Corbyn's mandate can only go so far. Really, what his mandate shows is that the far-left is still comfortable with sitting in its own echo-chamber talking to itself, rather than appealing to the general public and ensuring the Labour Party's electability in 2020. If this conflict within the party continues, and if Corbyn decides to fire more MPs who disagree with him, then the next four and a half years will be disastrous for the country. Unless Corbyn realises that the Labour Party is no longer the hard-left party it once was, and unless he can finally unite the MPs on the benches behind him, then the poorest people in society, those who desperately need a Labour government, will continue to suffer - and they'll know who to thank.

I'm 18 Years Old: Why Am I So Terrified of Death?

I’m young, I’m healthy, and, most importantly, I’m relatively happy. I was born into a loving family and I have an excellent group of supportive friends. I’m on a gap year, and next year I’ll be starting university. Life’s swell. But still, I’m perpetually haunted by the thought of my own death.

It’s not so much old age, the sadness of incapacity, the pain of disease, or even the thought of dying that scares me – it’s what comes after. The everlasting emptiness; the utter lack of sentience and thought; the inconceivable nothing.

Of course, I try not to think about it. I distract myself by working, reading and socialising. But distraction is and can only be a temporary solution. When I’m alone, this harrowing thought always returns: that one day, I will no longer be able to think, to worry, or even to be afraid, a thought so eloquently expressed by Philip Larkin’s famous poem Aubade, in which he describes death as “The sure extinction that we travel to / And shall be lost in always.”

And he’s right: there really is “nothing more terrible, nothing more true.” You miss the point if you claim that death is not to be feared because we will not be able to feel or experience it: this lack of feeling and experience is precisely what keeps me up at night. And what is more, death is the one event in our lives that is inevitable. Everything else is just a tiny blot on the timeline of eternity.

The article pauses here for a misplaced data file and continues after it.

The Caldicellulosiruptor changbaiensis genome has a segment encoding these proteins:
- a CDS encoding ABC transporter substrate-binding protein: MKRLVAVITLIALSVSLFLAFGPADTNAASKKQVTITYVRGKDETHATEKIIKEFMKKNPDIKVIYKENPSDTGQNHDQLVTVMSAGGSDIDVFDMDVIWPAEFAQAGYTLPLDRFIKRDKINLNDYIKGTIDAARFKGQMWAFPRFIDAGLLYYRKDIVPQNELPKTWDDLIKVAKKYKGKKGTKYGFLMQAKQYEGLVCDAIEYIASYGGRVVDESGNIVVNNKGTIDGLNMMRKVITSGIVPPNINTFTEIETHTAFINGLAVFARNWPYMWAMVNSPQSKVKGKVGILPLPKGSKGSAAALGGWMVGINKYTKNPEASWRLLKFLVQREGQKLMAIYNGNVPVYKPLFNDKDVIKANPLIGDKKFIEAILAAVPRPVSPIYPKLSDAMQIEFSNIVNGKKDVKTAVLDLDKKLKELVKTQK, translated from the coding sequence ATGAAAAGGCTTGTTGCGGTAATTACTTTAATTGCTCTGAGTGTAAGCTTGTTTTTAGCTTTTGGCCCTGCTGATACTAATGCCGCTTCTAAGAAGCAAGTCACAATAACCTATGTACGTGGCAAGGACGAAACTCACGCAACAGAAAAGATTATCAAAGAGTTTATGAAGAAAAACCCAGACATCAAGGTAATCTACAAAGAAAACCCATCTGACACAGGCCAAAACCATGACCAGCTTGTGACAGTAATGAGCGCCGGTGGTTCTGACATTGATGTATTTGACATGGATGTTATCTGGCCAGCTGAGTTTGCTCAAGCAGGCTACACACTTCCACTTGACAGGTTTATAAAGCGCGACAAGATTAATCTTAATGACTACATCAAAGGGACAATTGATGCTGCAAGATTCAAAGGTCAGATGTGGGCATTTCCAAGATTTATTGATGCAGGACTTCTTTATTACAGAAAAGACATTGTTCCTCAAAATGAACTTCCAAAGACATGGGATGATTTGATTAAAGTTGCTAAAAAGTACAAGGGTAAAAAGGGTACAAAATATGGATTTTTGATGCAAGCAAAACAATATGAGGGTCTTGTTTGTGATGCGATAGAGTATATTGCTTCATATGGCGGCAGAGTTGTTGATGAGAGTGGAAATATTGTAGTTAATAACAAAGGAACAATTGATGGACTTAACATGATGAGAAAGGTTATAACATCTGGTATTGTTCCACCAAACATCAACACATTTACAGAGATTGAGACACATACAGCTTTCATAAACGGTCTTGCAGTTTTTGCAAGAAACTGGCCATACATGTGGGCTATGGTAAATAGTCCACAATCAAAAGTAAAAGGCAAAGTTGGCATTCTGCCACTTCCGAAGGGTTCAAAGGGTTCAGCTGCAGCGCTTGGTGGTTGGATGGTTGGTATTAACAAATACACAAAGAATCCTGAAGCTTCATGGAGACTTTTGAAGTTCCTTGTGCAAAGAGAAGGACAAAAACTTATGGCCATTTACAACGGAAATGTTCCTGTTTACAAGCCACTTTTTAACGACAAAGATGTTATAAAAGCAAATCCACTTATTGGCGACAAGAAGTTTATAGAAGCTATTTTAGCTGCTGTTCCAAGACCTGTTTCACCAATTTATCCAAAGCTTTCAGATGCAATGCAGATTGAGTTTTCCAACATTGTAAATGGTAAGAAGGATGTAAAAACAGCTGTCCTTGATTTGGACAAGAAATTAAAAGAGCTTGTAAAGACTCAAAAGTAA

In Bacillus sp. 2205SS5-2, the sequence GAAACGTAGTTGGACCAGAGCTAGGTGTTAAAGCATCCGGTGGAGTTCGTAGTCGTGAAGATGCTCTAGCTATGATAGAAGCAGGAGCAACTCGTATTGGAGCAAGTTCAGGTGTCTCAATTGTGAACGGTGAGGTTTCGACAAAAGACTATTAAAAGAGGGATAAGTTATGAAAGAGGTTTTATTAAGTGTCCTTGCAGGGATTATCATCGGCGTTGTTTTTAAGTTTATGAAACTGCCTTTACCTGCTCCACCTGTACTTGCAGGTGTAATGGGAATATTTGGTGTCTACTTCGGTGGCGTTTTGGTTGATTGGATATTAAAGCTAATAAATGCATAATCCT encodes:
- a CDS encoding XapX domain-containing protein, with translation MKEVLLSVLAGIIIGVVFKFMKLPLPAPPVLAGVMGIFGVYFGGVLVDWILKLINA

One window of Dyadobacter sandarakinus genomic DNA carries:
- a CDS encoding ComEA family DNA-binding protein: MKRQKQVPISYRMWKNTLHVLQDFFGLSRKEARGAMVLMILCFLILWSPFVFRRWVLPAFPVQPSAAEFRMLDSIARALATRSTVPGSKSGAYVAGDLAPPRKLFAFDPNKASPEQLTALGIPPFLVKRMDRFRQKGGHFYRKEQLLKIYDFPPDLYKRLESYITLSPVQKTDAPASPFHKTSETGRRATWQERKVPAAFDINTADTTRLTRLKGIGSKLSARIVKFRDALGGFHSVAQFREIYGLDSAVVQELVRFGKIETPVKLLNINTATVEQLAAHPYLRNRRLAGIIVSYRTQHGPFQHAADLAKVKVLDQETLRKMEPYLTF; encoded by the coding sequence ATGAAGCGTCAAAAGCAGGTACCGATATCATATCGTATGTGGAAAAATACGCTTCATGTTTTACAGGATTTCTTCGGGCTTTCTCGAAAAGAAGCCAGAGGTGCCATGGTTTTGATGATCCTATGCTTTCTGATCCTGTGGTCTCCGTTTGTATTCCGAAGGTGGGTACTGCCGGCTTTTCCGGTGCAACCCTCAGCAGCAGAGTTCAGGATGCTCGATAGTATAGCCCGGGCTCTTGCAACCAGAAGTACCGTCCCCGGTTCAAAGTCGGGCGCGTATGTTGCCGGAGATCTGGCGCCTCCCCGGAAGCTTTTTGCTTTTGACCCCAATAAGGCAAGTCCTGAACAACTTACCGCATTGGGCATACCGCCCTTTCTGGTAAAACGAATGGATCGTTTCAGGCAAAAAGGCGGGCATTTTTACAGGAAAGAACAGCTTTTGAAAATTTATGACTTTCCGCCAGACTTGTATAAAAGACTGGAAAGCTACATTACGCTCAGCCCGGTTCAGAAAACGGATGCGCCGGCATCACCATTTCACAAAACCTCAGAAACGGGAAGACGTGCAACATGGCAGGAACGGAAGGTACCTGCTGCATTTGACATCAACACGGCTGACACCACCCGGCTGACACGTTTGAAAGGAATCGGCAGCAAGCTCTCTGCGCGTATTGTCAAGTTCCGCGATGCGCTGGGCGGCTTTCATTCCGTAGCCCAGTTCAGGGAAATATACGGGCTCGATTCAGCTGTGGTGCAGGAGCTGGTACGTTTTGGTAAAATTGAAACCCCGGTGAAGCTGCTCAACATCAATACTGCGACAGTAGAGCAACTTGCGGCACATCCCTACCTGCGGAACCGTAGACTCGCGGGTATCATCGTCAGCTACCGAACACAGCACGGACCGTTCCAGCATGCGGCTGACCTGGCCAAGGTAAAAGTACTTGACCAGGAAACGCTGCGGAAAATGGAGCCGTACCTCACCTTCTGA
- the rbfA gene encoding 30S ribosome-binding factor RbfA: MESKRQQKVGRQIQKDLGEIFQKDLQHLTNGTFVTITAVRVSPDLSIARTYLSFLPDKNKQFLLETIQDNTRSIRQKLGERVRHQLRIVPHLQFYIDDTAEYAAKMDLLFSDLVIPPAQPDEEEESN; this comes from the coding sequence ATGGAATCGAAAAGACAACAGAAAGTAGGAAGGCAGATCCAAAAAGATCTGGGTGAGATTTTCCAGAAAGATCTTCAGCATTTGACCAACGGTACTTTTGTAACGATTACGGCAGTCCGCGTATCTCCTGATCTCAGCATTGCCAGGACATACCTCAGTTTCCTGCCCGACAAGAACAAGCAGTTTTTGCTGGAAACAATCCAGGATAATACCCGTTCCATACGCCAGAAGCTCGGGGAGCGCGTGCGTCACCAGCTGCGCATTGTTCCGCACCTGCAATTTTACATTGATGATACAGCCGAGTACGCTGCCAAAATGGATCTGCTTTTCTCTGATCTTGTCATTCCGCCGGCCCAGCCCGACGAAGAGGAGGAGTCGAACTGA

So perhaps I’m not the only one who harbours these fears: after all, Larkin felt the same. But Larkin wrote Aubade when he was in his mid-50s, and his life was largely a concoction of miserable circumstances. I’m only 18, and I have everything to live for. Shouldn’t I be enjoying my time as a teenager, unrestrained by the constant presence of the inevitable? Shouldn’t I be careless like everybody else my age? One thing is certain: I shouldn’t be waking up at night, fearful of time’s passing and the idea that every second I grow closer to the day of my death.

I know what I ought to think, that I’m lucky to be alive, and that I’m lucky to live comfortably in a secure environment. Of course I am. But that doesn’t dispel my dread; in fact, it makes it worse, because I know that one day my luck will run out, and that this glorious life that I’m so fortunate to have been blessed with will one day end. Even my agnosticism and the hope of an afterlife that I so pitifully cling to don’t help: they only make the future more uncertain.

To make matters worse, the more I think about the peculiarities of my dread, the more I feel estranged from the people around me. I’ve written countless poems about my fear, many of which were met by baffled awkwardness and laughter. Nobody else seems to feel as I do, of if they do, they hide it. I recall going to a councillor last year to discuss how I felt, and even she was puzzled by what I told her. If my angst is normal, it certainly doesn’t feel like it.

In fact, I’ve recently become embarrassed about my fear, as if there’s something dreadfully wrong with me that I have to keep quiet about. I almost feel ashamed. But doesn’t everyone feel as I do? Aren’t we all afraid of what is to come? Isn’t that why Hamlet’s “To be or not to be…” soliloquy is one of the most famous pieces of verse ever written?

According to Lisa Fritscher, an expert in phobias, fear of death is, in fact, quite common. Then why does nobody talk about it? Is it because we are all trying to forget about it and distract ourselves? Perhaps this is part of the problem: perhaps if others talked about their feelings, then we may all feel more comforted that we are not alone in our distress. After all, death is central to the human condition: poets talk about it, so why don’t ordinary people?

I try to live my life to the fullest and to embrace the opportunities I have, to enjoy myself and to help others. But it’s hard to do this when I feel not only afraid of what the future holds, but also alienated by others, alienated because nobody seems to share my feelings. If it really is true that my fears are not unique, then why do I still feel like I shouldn’t discuss them? Why is it still taboo to talk publically about our feelings, our fears and our anxieties?

It’s time to stop sweeping these problems under the carpet and telling people to “get on with it”. It’s precisely this stalwart attitude that has made my anxieties all the more potent, making me think that I am alone as a young person who worries about mortality.

In 2016, we must strive to bring mental health and issues like these more into the public sphere. Only then will people begin to feel less estranged by those around them. Only then will people feel more comfortable with discussing their fear or their sadness, and perhaps, through discussion, these problems may be overcome.